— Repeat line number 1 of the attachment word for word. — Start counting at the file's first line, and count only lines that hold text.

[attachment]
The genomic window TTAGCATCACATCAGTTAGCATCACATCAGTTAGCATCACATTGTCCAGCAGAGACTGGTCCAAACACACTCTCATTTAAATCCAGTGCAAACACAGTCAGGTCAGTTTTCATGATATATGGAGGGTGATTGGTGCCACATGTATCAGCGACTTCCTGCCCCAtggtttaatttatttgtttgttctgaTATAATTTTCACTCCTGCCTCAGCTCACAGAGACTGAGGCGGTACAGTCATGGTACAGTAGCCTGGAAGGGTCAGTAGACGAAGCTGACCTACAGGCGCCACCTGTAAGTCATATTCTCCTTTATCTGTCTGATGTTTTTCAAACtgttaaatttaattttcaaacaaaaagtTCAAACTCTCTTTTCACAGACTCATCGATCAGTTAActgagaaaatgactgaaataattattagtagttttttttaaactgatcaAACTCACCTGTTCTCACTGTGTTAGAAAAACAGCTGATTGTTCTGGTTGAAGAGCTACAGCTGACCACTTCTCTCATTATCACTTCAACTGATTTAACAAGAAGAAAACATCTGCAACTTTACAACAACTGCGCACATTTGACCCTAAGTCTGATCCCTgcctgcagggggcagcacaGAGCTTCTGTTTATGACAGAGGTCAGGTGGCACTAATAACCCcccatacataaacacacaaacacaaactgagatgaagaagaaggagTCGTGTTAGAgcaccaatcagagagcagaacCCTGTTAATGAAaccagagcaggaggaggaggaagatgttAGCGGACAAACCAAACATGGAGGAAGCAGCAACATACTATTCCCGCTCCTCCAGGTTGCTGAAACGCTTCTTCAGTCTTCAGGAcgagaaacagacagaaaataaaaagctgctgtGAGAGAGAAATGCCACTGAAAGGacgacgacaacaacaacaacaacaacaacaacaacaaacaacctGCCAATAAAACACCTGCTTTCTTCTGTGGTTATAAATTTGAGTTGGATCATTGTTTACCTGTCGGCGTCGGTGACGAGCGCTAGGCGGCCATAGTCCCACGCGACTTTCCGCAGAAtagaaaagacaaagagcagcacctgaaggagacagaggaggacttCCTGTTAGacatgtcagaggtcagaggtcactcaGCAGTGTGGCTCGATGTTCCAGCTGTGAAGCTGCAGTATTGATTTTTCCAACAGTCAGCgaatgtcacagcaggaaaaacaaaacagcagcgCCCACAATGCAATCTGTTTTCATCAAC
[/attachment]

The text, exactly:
The genomic window TTAGCATCACATCAGTTAGCATCACATCAGTTAGCATCACATTGTCCAGCAGAGACTGGTCCAAACACACTCTCATTTAAATCCAGTGCAAACACAGTCAGGTCAGTTTTCATGATATATGGAGGGTGATTGGTGCCACATGTATCAGCGACTTCCTGCCCCAtggtttaatttatttgtttgttctgaTATAATTTTCACTCCTGCCTCAGCTCACAGAGACTGAGGCGGTACAGTCATGGTACAGTAGCCTGGAAGGGTCAGTAGACGAAGCTGACCTACAGGCGCCACCTGTAAGTCATATTCTCCTTTATCTGTCTGATGTTTTTCAAACtgttaaatttaattttcaaacaaaaagtTCAAACTCTCTTTTCACAGACTCATCGATCAGTTAActgagaaaatgactgaaataattattagtagttttttttaaactgatcaAACTCACCTGTTCTCACTGTGTTAGAAAAACAGCTGATTGTTCTGGTTGAAGAGCTACAGCTGACCACTTCTCTCATTATCACTTCAACTGATTTAACAAGAAGAAAACATCTGCAACTTTACAACAACTGCGCACATTTGACCCTAAGTCTGATCCCTgcctgcagggggcagcacaGAGCTTCTGTTTATGACAGAGGTCAGGTGGCACTAATAACCCcccatacataaacacacaaacacaaactgagatgaagaagaaggagTCGTGTTAGAgcaccaatcagagagcagaacCCTGTTAATGAAaccagagcaggaggaggaggaagatgttAGCGGACAAACCAAACATGGAGGAAGCAGCAACATACTATTCCCGCTCCTCCAGGTTGCTGAAACGCTTCTTCAGTCTTCAGGAcgagaaacagacagaaaataaaaagctgctgtGAGAGAGAAATGCCACTGAAAGGacgacgacaacaacaacaacaacaacaacaacaacaaacaacctGCCAATAAAACACCTGCTTTCTTCTGTGGTTATAAATTTGAGTTGGATCATTGTTTACCTGTCGGCGTCGGTGACGAGCGCTAGGCGGCCATAGTCCCACGCGACTTTCCGCAGAAtagaaaagacaaagagcagcacctgaaggagacagaggaggacttCCTGTTAGacatgtcagaggtcagaggtcactcaGCAGTGTGGCTCGATGTTCCAGCTGTGAAGCTGCAGTATTGATTTTTCCAACAGTCAGCgaatgtcacagcaggaaaaacaaaacagcagcgCCCACAATGCAATCTGTTTTCATCAAC